How to Make a Butterfly GardenPlant a butterfly garden to attract these beneficial insects to your yard
As one of nature’s most endearing creatures, there is something magical about butterflies visiting the garden. Aside from the aesthetic pleasure of watching a variety of butterflies flutter from flower to flower in search of nectar, these beautiful winged insects are an integral part of the ecosystem, playing an essential role in plant pollination.
In recent years, butterfly habitat has been significantly reduced due to property development and large-scale farming, resulting in dwindling populations. Homeowners can help support these beneficial insects by creating a butterfly sanctuary in their yards. Here are some tips to help you create a successful butterfly garden.On this page:
- 7 Steps to a Beautiful Butterfly Garden
- How to Select Butterfly-Friendly Plants
- 8 Winning Butterfly Plant Combinations
7 STEPS TO A BEAUTIFUL BUTTERFLY GARDEN
Creating a hospitable environment will entice butterflies to stay around long enough to lay eggs for a new generation. By providing the basics of shelter, water, and food—including butterfly-friendly plants—butterflies have a greater chance of thriving and reproducing.
- Make a plan. Determine which species you want to attract and are most likely to be in your area. Make a list of plants that will support those particular butterflies. Choose a suitable area of your yard and draw a rough sketch that includes the basic components that butterflies need.
- Provide food. Adult butterflies rely solely on liquid food sources. They drink through a long tubular tongue that uncoils to sip liquid. In addition to flower nectar, they also consume tree sap, pollen, fallen fruit, and animal dung. Butterfly larvae have chewing mouth parts and feed on leafy food plants such as milkweed foliage, parsley, and fennel. (Get the kids involved with this DIY butterfly feeder.)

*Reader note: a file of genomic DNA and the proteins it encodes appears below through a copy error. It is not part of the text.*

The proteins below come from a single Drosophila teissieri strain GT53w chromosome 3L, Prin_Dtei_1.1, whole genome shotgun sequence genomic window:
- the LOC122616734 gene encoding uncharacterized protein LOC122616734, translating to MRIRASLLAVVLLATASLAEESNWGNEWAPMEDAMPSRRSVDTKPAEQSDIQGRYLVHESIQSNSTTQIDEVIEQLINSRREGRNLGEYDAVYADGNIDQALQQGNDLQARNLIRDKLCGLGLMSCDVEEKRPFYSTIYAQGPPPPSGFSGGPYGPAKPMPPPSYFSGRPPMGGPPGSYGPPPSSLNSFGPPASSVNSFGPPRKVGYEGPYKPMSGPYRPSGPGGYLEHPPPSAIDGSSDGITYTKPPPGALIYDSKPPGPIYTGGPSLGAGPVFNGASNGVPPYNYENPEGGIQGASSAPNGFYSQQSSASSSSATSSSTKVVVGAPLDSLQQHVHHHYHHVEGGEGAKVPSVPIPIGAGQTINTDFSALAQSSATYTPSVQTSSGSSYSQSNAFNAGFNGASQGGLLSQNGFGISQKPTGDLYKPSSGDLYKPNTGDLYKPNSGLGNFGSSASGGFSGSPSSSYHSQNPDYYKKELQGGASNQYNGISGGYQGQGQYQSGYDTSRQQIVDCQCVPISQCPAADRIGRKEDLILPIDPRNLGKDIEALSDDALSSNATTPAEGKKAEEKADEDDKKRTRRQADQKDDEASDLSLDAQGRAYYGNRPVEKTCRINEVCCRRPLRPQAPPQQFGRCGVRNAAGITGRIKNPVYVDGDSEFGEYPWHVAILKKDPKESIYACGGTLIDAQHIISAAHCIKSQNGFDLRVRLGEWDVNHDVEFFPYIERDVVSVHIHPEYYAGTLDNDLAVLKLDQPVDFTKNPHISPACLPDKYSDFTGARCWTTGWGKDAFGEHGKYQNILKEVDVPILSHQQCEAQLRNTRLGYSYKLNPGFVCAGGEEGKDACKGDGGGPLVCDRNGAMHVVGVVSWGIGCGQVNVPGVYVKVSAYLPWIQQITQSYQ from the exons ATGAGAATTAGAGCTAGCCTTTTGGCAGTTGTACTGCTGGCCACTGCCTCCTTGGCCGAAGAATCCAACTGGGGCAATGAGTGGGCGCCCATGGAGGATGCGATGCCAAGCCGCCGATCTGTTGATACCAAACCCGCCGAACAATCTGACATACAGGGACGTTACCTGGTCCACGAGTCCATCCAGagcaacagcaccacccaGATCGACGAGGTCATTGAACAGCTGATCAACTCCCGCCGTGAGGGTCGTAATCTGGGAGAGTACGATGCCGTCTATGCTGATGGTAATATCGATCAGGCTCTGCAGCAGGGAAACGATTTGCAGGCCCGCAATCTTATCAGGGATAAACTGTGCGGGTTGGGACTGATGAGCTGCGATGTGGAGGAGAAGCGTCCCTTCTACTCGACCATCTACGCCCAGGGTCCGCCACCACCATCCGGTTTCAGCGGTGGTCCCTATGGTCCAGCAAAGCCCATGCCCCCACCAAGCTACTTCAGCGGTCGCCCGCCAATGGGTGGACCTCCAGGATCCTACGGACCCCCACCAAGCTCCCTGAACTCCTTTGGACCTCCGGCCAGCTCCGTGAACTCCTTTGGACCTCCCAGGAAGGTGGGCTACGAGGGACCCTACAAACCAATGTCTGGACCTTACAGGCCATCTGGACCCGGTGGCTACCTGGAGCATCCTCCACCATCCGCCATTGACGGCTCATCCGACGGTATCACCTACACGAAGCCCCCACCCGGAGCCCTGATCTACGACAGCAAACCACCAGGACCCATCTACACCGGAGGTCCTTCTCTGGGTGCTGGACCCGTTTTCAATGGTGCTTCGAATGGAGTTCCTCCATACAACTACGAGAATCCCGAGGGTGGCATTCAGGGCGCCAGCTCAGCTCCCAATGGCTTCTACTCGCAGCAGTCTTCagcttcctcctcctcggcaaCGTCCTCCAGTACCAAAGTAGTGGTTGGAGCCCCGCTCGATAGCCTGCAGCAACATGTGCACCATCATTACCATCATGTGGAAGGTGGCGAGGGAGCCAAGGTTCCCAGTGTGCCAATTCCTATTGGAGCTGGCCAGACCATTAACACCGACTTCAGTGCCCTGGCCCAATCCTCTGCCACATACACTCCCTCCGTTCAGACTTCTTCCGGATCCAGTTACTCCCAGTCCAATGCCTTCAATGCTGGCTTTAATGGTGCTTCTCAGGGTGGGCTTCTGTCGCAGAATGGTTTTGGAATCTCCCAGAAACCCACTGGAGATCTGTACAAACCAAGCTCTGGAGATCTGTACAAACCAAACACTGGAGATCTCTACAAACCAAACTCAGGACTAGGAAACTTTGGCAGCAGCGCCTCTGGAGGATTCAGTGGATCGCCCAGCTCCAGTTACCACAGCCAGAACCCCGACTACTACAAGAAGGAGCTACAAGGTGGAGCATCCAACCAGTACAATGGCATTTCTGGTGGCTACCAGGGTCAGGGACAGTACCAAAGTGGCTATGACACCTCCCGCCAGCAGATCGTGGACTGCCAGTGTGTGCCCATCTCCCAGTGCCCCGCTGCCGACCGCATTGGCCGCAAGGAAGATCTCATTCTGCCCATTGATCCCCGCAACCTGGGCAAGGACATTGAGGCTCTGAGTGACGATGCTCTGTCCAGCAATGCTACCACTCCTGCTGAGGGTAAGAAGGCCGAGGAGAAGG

- Create shelter. To protect butterflies, site trees and shrubs where they will provide a windbreak and a place out of the rain. These plants will also give places for butterflies to roost at night or hide from predators. Another source of shelter is a log pile, which can be hidden out of sight in a secluded corner of the yard.
- Offer water. Shallow puddles or moist sandy areas, which are preferred water sources for butterflies, also provide salts and essential minerals. Set out a birdbath or plant saucer filled with water and rocks where butterflies can perch. Place in a visible spot and change water frequently.
- Keep it sunny. Butterflies are cold-blooded insects that will be less active on colder mornings. Locate your butterfly garden in a part of your yard that receives at least 6 hours of sun each day. Make sure there’s a spot where sunlight hits early in the day so butterflies can warm up quickly. Pavement, rocks, or exposed soil will absorb heat, providing additional warmth.
- Plant in drifts. Group the same plants in drifts of 3-5 so that butterflies can more easily spot the larger swaths of color.
- Go organic. Don’t use chemical fertilizers or pesticides, as they can harm butterflies and other wildlife.
HOW TO SELECT BUTTERFLY-FRIENDLY PLANTS
While many flowers will attract butterflies, some are better sources of nutrients than others. The relationship between butterflies and beneficial plants evolved naturally over thousands of years in order to best ensure their survival. As a result, the kinds of plants that support particular butterfly species can be limited and vary by region.
Nectar plants vs. caterpillar host plants.